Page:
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it is usually called named.ca. The localhost reverse mapping file holds reverse IP resource records for the local loopback interface, localhost. Although localhost can be any name, it usually has the name named.local.
Zone Files for Internet Zones
A zone file holds resource records that follow a certain format. The file begins with general directives to define default domains or to include other resource record files. These are followed by a single SOA, name server, and domain resource records, and then resource records for the different hosts. Comments begin with a semicolon and can be placed throughout the file. The @ symbol operates like a special macro, representing the domain name of the zone to which the records apply. The @ symbol is used in the first field of a resource or SOA record as the zone's domain name. Multiple names can be specified using the * matching character. The first field in a resource record is the name of the domain to which it applies. If the name is left blank, the next previous explicit name entry in another resource record is automatically used. This way, you can list several entries that apply to the same host without having to repeat the host name. Any host or domain name used throughout this file that is not terminated with a period has the zone's domain appended to it. For example, if the zone's domain is mytrek.com and a resource record has only the name rabbit with no trailing period, the zone's domain is automatically appended to it, giving you rabbit.mytrek.com. Be sure to include the trailing period whenever you enter the complete fully qualified domain name as in turtle.mytrek.com.. You can also use several directives to set global attributes. $ORIGIN sets a default domain name to append to address names that do not end in a period. $INCLUDE includes a file. $GENERATE can generate records whose domain or IP addresses differ only by an iterated number. A zone file begins with an SOA record specifying the machine the name server is running on, among other specifications. The @ symbol is used for the name of the SOA record, denoting the zone's domain name. After the SOA, the name server resource records (NS) are listed. Just below the name server records are resource records for the domain itself. Resource records for host addresses (A), aliases (CNAME), and mail exchangers (MX) follow. The following example shows a sample zone file, which begins with an SOA record and is followed by an NS record, resource records for the domain, and then resource records for individual hosts:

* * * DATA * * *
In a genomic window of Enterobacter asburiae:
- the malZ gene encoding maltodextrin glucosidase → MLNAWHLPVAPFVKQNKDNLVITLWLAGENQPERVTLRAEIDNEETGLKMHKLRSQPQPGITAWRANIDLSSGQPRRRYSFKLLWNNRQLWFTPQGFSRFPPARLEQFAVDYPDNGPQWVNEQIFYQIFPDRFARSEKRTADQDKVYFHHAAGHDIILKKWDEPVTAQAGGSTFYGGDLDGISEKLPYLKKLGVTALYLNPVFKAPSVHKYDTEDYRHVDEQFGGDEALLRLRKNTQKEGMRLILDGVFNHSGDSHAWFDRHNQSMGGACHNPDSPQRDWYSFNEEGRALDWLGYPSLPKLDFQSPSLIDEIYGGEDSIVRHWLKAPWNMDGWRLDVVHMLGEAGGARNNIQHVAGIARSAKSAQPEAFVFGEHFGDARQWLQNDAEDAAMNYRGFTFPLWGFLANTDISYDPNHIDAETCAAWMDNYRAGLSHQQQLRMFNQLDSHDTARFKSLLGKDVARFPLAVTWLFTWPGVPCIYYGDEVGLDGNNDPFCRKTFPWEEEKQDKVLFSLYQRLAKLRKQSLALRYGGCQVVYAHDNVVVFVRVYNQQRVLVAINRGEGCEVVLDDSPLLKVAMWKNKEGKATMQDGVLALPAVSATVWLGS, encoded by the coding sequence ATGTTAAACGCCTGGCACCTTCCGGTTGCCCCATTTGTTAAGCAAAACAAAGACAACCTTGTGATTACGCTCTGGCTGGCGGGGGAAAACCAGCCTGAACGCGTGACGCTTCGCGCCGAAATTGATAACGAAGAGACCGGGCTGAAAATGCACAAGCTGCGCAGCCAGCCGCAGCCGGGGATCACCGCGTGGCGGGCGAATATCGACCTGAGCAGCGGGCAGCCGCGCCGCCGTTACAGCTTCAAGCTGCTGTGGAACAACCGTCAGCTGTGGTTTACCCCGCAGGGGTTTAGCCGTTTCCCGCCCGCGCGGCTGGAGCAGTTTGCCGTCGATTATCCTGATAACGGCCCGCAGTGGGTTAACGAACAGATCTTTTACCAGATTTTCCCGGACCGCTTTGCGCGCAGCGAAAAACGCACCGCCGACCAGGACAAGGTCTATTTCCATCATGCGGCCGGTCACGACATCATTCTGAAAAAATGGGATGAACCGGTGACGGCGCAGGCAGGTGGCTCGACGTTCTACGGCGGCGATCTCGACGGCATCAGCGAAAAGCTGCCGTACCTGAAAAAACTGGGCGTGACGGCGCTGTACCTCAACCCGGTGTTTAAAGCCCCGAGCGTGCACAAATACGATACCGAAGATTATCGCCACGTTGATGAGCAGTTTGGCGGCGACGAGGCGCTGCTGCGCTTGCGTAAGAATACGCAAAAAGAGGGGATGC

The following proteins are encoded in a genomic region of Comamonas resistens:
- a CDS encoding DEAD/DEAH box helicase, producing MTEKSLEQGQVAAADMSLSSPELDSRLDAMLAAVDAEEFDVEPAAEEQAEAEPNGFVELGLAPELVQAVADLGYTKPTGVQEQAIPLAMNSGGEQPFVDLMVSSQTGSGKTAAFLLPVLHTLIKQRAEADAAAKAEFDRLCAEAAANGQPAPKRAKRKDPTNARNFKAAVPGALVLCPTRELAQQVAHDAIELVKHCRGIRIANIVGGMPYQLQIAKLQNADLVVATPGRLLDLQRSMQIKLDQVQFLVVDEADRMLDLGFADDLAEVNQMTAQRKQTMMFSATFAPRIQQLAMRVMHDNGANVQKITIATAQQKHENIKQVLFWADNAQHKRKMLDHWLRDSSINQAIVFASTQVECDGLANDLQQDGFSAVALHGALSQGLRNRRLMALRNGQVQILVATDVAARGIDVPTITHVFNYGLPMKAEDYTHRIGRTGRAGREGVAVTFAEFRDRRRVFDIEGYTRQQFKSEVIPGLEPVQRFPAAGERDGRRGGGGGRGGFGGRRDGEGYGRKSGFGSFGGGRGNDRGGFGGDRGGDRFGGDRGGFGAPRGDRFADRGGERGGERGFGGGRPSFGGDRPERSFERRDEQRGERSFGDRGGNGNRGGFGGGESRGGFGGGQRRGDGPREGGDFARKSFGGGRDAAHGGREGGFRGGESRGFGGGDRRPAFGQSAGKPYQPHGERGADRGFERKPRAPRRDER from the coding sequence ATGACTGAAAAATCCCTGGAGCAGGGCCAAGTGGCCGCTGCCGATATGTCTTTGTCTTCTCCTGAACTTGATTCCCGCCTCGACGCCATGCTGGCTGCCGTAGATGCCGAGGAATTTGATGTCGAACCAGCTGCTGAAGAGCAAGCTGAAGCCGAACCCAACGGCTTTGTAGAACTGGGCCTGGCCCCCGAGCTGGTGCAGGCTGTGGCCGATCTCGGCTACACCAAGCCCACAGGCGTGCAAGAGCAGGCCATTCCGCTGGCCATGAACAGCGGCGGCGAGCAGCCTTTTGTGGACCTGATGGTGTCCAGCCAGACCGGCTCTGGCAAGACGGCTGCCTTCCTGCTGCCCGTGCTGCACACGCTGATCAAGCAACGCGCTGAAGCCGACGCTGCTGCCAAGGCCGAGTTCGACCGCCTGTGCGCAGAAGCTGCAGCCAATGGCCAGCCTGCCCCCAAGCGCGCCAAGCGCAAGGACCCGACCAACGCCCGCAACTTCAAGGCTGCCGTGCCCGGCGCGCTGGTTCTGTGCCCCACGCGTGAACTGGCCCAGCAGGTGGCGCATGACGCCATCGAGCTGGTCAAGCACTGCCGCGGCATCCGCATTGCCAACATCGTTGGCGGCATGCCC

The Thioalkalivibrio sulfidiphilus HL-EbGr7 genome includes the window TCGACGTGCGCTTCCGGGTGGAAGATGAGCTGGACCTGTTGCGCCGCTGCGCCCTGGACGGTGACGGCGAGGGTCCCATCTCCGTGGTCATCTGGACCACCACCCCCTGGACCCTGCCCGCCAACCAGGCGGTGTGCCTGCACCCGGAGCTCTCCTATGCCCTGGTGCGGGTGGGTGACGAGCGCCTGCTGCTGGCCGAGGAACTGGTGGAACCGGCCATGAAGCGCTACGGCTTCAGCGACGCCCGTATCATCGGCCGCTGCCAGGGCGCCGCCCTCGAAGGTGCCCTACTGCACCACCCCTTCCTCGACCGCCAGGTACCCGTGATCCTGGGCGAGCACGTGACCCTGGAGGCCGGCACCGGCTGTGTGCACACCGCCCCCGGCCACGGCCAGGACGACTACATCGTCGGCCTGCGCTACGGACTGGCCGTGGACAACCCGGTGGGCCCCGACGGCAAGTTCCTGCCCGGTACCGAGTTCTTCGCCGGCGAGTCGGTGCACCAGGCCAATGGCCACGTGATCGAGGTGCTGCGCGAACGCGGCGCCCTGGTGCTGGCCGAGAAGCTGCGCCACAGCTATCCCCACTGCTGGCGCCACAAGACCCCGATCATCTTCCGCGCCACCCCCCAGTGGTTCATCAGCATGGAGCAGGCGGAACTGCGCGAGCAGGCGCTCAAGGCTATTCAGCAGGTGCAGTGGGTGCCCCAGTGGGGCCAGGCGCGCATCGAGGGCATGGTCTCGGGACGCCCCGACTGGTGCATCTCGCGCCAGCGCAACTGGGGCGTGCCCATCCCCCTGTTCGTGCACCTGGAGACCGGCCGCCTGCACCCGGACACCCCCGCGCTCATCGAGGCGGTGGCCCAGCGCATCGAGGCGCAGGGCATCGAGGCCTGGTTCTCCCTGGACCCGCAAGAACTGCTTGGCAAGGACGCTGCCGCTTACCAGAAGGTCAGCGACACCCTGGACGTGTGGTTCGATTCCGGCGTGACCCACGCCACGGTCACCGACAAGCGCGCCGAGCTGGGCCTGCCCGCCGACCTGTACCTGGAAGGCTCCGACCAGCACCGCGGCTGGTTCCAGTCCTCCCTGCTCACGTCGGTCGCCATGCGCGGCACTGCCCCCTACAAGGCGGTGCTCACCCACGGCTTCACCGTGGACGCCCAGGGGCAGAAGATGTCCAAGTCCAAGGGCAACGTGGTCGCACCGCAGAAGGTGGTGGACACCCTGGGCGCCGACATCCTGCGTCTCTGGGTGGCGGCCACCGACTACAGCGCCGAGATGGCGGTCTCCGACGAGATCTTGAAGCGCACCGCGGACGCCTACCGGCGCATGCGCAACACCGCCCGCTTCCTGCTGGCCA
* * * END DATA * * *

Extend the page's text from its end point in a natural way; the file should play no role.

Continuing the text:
; Authoritative data for turle.mytrek.com ; @ IN SOA turtle.mytrek.com. hostmaster.turtle.mytrek.com.( 93071200 ; Serial number 10800 ; Refresh 3 hours 3600 ; Retry 1 hour 3600000 ; Expire 1000 hours 86400 ) ; Minimum 24 hours IN IN IN IN turtle gopher ftp www IN IN IN IN IN NS A MX MX turtle.mytrek.com. 192.168.1.1 turtle.mytrek.com. rabbit.mytrek.com. 192.168.1.1 PC-686 LINUX turtle.mytrek.com. turtle.mytrek.com. 192.168.1.1